All major browsers and Java fall at Pwn2Own
Source: MWR Labs on Twitter
On the first day of this year's Pwn2Own contest in Vancouver, which is taking place from 6 to 8 March, current versions of all major browsers were brought down by exploits. Chrome, Firefox and Internet Explorer 10 on Windows 8 were all successfully attacked. Predictably, vulnerabilities in Java were also exploited. More than half a million dollars is available in prize money from HP's Zero Day Initiative (ZDI) for successful exploits in Chrome, IE 9 and 10, Firefox, and Safari. Exploits for Adobe's Reader XI, Flash, and Java can also be entered. ZDI has announced that it will purchase all exploits from contestants pre-registered for the contest.
According to SC Magazine, Firefox fell to a use-after-free zero day exploit that bypassed the browser's Address Space Layout Randomisation (ASLR) and the Data Execution Prevention (DEP) protection in Windows; the vulnerability was discovered by security outfit Vupen. Vupen is well known for selling such zero day exploits to third parties without disclosing them to the affected software vendors. Researchers from the company also compromised Internet Explorer 10 on a Surface Pro tablet running Windows 8, a feat that required several weeks to find the flaw in the browser and several more weeks to create an exploit that worked reliably, according to a report on Kaspersky's threatpost.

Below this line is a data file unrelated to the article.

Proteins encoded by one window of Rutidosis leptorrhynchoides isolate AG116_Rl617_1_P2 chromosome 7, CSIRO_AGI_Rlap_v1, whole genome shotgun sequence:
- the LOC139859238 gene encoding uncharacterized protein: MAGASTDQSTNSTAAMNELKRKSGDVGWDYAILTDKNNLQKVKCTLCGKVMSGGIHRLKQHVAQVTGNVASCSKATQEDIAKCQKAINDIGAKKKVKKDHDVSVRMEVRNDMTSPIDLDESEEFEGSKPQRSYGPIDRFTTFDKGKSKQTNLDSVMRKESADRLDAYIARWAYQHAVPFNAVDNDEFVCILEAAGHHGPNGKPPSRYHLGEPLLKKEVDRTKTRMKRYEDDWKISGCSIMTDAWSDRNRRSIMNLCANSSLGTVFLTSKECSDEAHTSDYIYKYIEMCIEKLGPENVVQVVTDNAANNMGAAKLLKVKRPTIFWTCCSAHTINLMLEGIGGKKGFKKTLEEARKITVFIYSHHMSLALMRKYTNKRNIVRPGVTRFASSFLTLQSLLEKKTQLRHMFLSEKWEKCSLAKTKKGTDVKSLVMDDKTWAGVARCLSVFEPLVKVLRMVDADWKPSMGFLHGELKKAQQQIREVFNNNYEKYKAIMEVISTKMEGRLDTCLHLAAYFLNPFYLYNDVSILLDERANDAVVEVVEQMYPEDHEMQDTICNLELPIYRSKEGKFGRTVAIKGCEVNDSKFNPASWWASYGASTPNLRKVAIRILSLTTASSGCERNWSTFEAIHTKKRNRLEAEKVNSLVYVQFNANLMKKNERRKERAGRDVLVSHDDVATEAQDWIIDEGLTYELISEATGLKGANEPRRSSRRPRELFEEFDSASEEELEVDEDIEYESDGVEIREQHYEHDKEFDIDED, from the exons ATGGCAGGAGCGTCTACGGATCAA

Chrome was successfully attacked by two researchers from MWR Labs using two vulnerabilities to bypass the Chrome sandbox on Windows. An additional kernel vulnerability discovered by MWR Labs gave the researchers the ability to execute arbitrary commands with system privileges once they had escaped the sandbox. Google is offering a prize fund of $3.14159 million in the Pwnium contest for Chrome and Chrome OS that is running alongside Pwn2Own.
Vupen also managed to exploit a vulnerability in Java, as did researchers from Accuvant Labs and Contextis. Praising Adobe's effort to secure Flash and Reader, Chaouki Bekrar Vupen's CEO told threatpost: "Writing exploits in general is getting much harder. Java is really easy because there's no sandbox." He added that this was the reason attackers seem to be moving away from Flash exploits in favour of using Java holes.
Day two of Pwn2Own will see Vupen take on Flash, George Hotz take on Adobe Reader and Pharm Toan take on IE10.